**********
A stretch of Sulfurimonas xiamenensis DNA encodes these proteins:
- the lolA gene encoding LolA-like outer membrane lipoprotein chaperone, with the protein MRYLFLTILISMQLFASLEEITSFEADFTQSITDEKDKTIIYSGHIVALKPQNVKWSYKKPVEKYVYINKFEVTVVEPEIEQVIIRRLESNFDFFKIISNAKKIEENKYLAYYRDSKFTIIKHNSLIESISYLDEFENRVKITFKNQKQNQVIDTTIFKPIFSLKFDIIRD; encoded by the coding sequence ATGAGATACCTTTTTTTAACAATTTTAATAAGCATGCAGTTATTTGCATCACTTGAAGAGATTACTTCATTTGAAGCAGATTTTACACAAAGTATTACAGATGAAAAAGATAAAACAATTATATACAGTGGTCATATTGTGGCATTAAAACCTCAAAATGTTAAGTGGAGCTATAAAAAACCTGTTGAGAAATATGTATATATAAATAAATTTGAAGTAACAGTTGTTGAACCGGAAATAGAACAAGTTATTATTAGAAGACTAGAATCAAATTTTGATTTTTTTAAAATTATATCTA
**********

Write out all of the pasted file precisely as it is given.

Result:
A stretch of Sulfurimonas xiamenensis DNA encodes these proteins:
- the lolA gene encoding LolA-like outer membrane lipoprotein chaperone, with the protein MRYLFLTILISMQLFASLEEITSFEADFTQSITDEKDKTIIYSGHIVALKPQNVKWSYKKPVEKYVYINKFEVTVVEPEIEQVIIRRLESNFDFFKIISNAKKIEENKYLAYYRDSKFTIIKHNSLIESISYLDEFENRVKITFKNQKQNQVIDTTIFKPIFSLKFDIIRD; encoded by the coding sequence ATGAGATACCTTTTTTTAACAATTTTAATAAGCATGCAGTTATTTGCATCACTTGAAGAGATTACTTCATTTGAAGCAGATTTTACACAAAGTATTACAGATGAAAAAGATAAAACAATTATATACAGTGGTCATATTGTGGCATTAAAACCTCAAAATGTTAAGTGGAGCTATAAAAAACCTGTTGAGAAATATGTATATATAAATAAATTTGAAGTAACAGTTGTTGAACCGGAAATAGAACAAGTTATTATTAGAAGACTAGAATCAAATTTTGATTTTTTTAAAATTATATCTA